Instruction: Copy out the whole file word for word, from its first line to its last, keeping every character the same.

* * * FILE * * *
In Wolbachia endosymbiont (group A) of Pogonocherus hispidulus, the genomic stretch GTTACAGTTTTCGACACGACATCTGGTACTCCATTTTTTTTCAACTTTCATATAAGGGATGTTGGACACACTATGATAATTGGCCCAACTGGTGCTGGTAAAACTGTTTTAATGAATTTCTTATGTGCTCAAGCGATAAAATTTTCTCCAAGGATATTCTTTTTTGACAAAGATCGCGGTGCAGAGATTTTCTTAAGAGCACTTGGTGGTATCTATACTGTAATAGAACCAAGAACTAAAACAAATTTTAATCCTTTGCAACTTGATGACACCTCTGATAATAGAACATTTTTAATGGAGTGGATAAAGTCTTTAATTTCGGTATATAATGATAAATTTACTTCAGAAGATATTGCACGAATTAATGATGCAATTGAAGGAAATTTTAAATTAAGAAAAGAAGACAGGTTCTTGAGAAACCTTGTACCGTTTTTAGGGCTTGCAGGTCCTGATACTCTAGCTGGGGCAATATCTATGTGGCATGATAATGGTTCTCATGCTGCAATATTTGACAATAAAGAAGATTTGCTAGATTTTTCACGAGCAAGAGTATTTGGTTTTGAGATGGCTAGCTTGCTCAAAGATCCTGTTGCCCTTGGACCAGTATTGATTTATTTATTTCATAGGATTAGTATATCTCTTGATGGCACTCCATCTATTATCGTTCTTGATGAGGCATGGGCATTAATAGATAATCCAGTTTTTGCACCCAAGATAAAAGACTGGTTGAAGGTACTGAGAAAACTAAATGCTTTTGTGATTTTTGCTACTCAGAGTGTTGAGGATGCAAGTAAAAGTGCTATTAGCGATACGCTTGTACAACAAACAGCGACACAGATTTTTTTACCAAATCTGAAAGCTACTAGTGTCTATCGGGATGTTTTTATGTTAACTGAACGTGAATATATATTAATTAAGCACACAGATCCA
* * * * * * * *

In Wolbachia endosymbiont (group A) of Pogonocherus hispidulus, the genomic stretch GTTACAGTTTTCGACACGACATCTGGTACTCCATTTTTTTTCAACTTTCATATAAGGGATGTTGGACACACTATGATAATTGGCCCAACTGGTGCTGGTAAAACTGTTTTAATGAATTTCTTATGTGCTCAAGCGATAAAATTTTCTCCAAGGATATTCTTTTTTGACAAAGATCGCGGTGCAGAGATTTTCTTAAGAGCACTTGGTGGTATCTATACTGTAATAGAACCAAGAACTAAAACAAATTTTAATCCTTTGCAACTTGATGACACCTCTGATAATAGAACATTTTTAATGGAGTGGATAAAGTCTTTAATTTCGGTATATAATGATAAATTTACTTCAGAAGATATTGCACGAATTAATGATGCAATTGAAGGAAATTTTAAATTAAGAAAAGAAGACAGGTTCTTGAGAAACCTTGTACCGTTTTTAGGGCTTGCAGGTCCTGATACTCTAGCTGGGGCAATATCTATGTGGCATGATAATGGTTCTCATGCTGCAATATTTGACAATAAAGAAGATTTGCTAGATTTTTCACGAGCAAGAGTATTTGGTTTTGAGATGGCTAGCTTGCTCAAAGATCCTGTTGCCCTTGGACCAGTATTGATTTATTTATTTCATAGGATTAGTATATCTCTTGATGGCACTCCATCTATTATCGTTCTTGATGAGGCATGGGCATTAATAGATAATCCAGTTTTTGCACCCAAGATAAAAGACTGGTTGAAGGTACTGAGAAAACTAAATGCTTTTGTGATTTTTGCTACTCAGAGTGTTGAGGATGCAAGTAAAAGTGCTATTAGCGATACGCTTGTACAACAAACAGCGACACAGATTTTTTTACCAAATCTGAAAGCTACTAGTGTCTATCGGGATGTTTTTATGTTAACTGAACGTGAATATATATTAATTAAGCACACAGATCCA